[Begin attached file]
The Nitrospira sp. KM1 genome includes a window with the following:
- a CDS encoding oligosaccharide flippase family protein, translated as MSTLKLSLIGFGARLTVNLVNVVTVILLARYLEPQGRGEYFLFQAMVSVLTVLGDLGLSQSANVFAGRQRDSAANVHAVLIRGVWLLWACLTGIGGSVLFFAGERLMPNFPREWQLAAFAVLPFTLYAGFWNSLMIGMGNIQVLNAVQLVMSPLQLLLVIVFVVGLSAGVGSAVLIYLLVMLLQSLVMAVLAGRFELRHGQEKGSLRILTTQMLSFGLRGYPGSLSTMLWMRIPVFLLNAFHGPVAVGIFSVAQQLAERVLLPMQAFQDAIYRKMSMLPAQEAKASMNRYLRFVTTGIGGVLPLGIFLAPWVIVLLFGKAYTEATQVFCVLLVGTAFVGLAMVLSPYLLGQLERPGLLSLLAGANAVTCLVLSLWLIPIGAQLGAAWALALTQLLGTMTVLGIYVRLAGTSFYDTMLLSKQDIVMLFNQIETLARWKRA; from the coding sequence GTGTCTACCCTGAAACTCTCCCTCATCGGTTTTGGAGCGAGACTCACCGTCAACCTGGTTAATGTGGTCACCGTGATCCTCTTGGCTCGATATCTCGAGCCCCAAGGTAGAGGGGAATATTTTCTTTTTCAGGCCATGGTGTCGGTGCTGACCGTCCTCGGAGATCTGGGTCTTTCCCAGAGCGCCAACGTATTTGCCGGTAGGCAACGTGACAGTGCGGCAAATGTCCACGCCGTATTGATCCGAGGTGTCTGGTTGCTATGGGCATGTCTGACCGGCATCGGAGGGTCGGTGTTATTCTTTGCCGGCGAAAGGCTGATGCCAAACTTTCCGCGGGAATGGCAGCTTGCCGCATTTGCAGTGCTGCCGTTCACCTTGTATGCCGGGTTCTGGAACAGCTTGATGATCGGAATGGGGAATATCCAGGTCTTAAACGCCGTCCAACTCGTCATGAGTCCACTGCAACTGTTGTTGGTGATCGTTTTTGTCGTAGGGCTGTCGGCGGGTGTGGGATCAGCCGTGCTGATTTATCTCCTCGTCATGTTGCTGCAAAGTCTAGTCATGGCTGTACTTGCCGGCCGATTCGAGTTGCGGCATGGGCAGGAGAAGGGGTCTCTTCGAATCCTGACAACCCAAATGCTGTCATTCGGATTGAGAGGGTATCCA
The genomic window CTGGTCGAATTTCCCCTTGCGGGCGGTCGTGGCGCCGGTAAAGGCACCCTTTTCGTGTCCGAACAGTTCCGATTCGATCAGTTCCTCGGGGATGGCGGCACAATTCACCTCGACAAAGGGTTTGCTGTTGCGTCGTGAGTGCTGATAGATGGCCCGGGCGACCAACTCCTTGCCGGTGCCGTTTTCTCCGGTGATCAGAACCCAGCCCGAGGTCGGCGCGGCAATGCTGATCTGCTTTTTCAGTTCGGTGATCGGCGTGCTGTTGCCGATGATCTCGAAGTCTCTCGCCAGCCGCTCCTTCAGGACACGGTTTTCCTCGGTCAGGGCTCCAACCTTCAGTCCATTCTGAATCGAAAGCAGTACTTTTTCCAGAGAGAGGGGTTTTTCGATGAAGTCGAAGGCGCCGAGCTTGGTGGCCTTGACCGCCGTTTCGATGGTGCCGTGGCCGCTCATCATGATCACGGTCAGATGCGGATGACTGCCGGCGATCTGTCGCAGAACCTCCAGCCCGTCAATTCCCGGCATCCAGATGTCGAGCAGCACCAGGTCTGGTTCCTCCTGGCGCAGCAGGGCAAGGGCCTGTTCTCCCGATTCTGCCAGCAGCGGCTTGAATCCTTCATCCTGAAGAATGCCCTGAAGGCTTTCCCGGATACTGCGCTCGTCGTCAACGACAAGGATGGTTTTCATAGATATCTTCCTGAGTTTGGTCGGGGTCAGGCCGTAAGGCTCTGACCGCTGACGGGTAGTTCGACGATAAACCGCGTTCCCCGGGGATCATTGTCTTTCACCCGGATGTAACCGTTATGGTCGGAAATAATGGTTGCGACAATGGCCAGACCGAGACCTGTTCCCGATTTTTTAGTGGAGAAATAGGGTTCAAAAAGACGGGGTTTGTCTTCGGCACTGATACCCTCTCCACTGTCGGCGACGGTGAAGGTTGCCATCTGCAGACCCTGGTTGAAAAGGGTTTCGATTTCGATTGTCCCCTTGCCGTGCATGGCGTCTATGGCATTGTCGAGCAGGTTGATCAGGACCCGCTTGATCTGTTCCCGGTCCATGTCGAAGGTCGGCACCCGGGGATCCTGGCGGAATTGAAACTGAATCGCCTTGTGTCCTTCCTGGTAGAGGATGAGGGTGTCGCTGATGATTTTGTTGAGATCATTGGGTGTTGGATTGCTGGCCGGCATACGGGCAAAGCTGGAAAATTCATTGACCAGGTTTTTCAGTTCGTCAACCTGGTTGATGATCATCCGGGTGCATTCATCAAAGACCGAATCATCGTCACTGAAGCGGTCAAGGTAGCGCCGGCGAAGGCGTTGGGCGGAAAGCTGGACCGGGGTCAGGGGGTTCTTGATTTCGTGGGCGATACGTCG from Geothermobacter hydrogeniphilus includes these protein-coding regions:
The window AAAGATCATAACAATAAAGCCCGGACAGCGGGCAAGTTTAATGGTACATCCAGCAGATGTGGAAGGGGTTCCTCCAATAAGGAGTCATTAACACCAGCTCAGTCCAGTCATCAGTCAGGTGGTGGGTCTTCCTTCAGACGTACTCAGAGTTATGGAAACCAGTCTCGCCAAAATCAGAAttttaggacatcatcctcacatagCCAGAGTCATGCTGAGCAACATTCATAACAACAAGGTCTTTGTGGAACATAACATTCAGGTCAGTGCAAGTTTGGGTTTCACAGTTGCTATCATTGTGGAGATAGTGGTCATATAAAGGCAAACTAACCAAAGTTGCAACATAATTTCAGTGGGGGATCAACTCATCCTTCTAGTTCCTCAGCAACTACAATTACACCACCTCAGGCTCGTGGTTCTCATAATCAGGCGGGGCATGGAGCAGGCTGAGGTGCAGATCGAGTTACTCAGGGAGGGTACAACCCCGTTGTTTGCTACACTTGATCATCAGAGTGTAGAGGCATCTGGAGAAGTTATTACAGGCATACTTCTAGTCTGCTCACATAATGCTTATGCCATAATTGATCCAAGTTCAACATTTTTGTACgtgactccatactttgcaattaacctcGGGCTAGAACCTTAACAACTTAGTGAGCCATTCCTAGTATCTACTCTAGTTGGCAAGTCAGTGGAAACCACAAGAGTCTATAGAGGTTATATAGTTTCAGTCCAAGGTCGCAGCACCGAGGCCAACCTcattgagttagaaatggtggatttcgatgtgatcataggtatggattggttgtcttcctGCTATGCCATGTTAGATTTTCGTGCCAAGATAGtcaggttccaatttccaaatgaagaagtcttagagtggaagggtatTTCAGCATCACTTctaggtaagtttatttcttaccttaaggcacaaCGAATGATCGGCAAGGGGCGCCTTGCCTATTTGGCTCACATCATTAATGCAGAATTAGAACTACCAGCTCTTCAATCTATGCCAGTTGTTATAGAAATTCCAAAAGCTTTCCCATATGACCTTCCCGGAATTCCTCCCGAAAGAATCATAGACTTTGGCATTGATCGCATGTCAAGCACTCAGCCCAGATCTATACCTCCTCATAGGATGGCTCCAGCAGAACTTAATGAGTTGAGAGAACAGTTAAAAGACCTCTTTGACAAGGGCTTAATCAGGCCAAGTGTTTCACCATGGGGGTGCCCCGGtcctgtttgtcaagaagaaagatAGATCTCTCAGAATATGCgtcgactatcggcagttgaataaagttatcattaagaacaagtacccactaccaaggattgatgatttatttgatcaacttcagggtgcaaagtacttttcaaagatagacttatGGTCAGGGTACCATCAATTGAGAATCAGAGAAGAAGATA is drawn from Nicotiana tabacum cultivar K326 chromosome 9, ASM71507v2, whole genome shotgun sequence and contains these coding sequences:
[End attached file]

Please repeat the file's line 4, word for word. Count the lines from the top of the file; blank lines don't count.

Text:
The window AAAGATCATAACAATAAAGCCCGGACAGCGGGCAAGTTTAATGGTACATCCAGCAGATGTGGAAGGGGTTCCTCCAATAAGGAGTCATTAACACCAGCTCAGTCCAGTCATCAGTCAGGTGGTGGGTCTTCCTTCAGACGTACTCAGAGTTATGGAAACCAGTCTCGCCAAAATCAGAAttttaggacatcatcctcacatagCCAGAGTCATGCTGAGCAACATTCATAACAACAAGGTCTTTGTGGAACATAACATTCAGGTCAGTGCAAGTTTGGGTTTCACAGTTGCTATCATTGTGGAGATAGTGGTCATATAAAGGCAAACTAACCAAAGTTGCAACATAATTTCAGTGGGGGATCAACTCATCCTTCTAGTTCCTCAGCAACTACAATTACACCACCTCAGGCTCGTGGTTCTCATAATCAGGCGGGGCATGGAGCAGGCTGAGGTGCAGATCGAGTTACTCAGGGAGGGTACAACCCCGTTGTTTGCTACACTTGATCATCAGAGTGTAGAGGCATCTGGAGAAGTTATTACAGGCATACTTCTAGTCTGCTCACATAATGCTTATGCCATAATTGATCCAAGTTCAACATTTTTGTACgtgactccatactttgcaattaacctcGGGCTAGAACCTTAACAACTTAGTGAGCCATTCCTAGTATCTACTCTAGTTGGCAAGTCAGTGGAAACCACAAGAGTCTATAGAGGTTATATAGTTTCAGTCCAAGGTCGCAGCACCGAGGCCAACCTcattgagttagaaatggtggatttcgatgtgatcataggtatggattggttgtcttcctGCTATGCCATGTTAGATTTTCGTGCCAAGATAGtcaggttccaatttccaaatgaagaagtcttagagtggaagggtatTTCAGCATCACTTctaggtaagtttatttcttaccttaaggcacaaCGAATGATCGGCAAGGGGCGCCTTGCCTATTTGGCTCACATCATTAATGCAGAATTAGAACTACCAGCTCTTCAATCTATGCCAGTTGTTATAGAAATTCCAAAAGCTTTCCCATATGACCTTCCCGGAATTCCTCCCGAAAGAATCATAGACTTTGGCATTGATCGCATGTCAAGCACTCAGCCCAGATCTATACCTCCTCATAGGATGGCTCCAGCAGAACTTAATGAGTTGAGAGAACAGTTAAAAGACCTCTTTGACAAGGGCTTAATCAGGCCAAGTGTTTCACCATGGGGGTGCCCCGGtcctgtttgtcaagaagaaagatAGATCTCTCAGAATATGCgtcgactatcggcagttgaataaagttatcattaagaacaagtacccactaccaaggattgatgatttatttgatcaacttcagggtgcaaagtacttttcaaagatagacttatGGTCAGGGTACCATCAATTGAGAATCAGAGAAGAAGATA is drawn from Nicotiana tabacum cultivar K326 chromosome 9, ASM71507v2, whole genome shotgun sequence and contains these coding sequences: